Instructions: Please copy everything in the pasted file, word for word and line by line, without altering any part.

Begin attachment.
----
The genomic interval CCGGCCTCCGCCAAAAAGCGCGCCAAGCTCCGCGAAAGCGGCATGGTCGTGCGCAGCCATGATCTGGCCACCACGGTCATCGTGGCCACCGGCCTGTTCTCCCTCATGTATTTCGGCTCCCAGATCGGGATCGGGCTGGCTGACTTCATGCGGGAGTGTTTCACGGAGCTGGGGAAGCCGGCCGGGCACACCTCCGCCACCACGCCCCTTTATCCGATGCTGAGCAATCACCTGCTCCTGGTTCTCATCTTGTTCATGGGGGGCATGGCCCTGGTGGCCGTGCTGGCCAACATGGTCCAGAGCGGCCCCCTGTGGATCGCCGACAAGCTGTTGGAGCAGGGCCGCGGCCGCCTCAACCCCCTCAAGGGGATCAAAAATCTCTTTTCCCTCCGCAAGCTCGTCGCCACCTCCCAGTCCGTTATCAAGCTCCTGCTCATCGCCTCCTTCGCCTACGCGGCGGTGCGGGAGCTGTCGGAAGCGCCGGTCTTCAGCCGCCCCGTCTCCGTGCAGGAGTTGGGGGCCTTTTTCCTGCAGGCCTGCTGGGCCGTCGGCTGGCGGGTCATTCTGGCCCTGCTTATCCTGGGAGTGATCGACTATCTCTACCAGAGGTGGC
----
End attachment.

The genomic interval CCGGCCTCCGCCAAAAAGCGCGCCAAGCTCCGCGAAAGCGGCATGGTCGTGCGCAGCCATGATCTGGCCACCACGGTCATCGTGGCCACCGGCCTGTTCTCCCTCATGTATTTCGGCTCCCAGATCGGGATCGGGCTGGCTGACTTCATGCGGGAGTGTTTCACGGAGCTGGGGAAGCCGGCCGGGCACACCTCCGCCACCACGCCCCTTTATCCGATGCTGAGCAATCACCTGCTCCTGGTTCTCATCTTGTTCATGGGGGGCATGGCCCTGGTGGCCGTGCTGGCCAACATGGTCCAGAGCGGCCCCCTGTGGATCGCCGACAAGCTGTTGGAGCAGGGCCGCGGCCGCCTCAACCCCCTCAAGGGGATCAAAAATCTCTTTTCCCTCCGCAAGCTCGTCGCCACCTCCCAGTCCGTTATCAAGCTCCTGCTCATCGCCTCCTTCGCCTACGCGGCGGTGCGGGAGCTGTCGGAAGCGCCGGTCTTCAGCCGCCCCGTCTCCGTGCAGGAGTTGGGGGCCTTTTTCCTGCAGGCCTGCTGGGCCGTCGGCTGGCGGGTCATTCTGGCCCTGCTTATCCTGGGAGTGATCGACTATCTCTACCAGAGGTGGC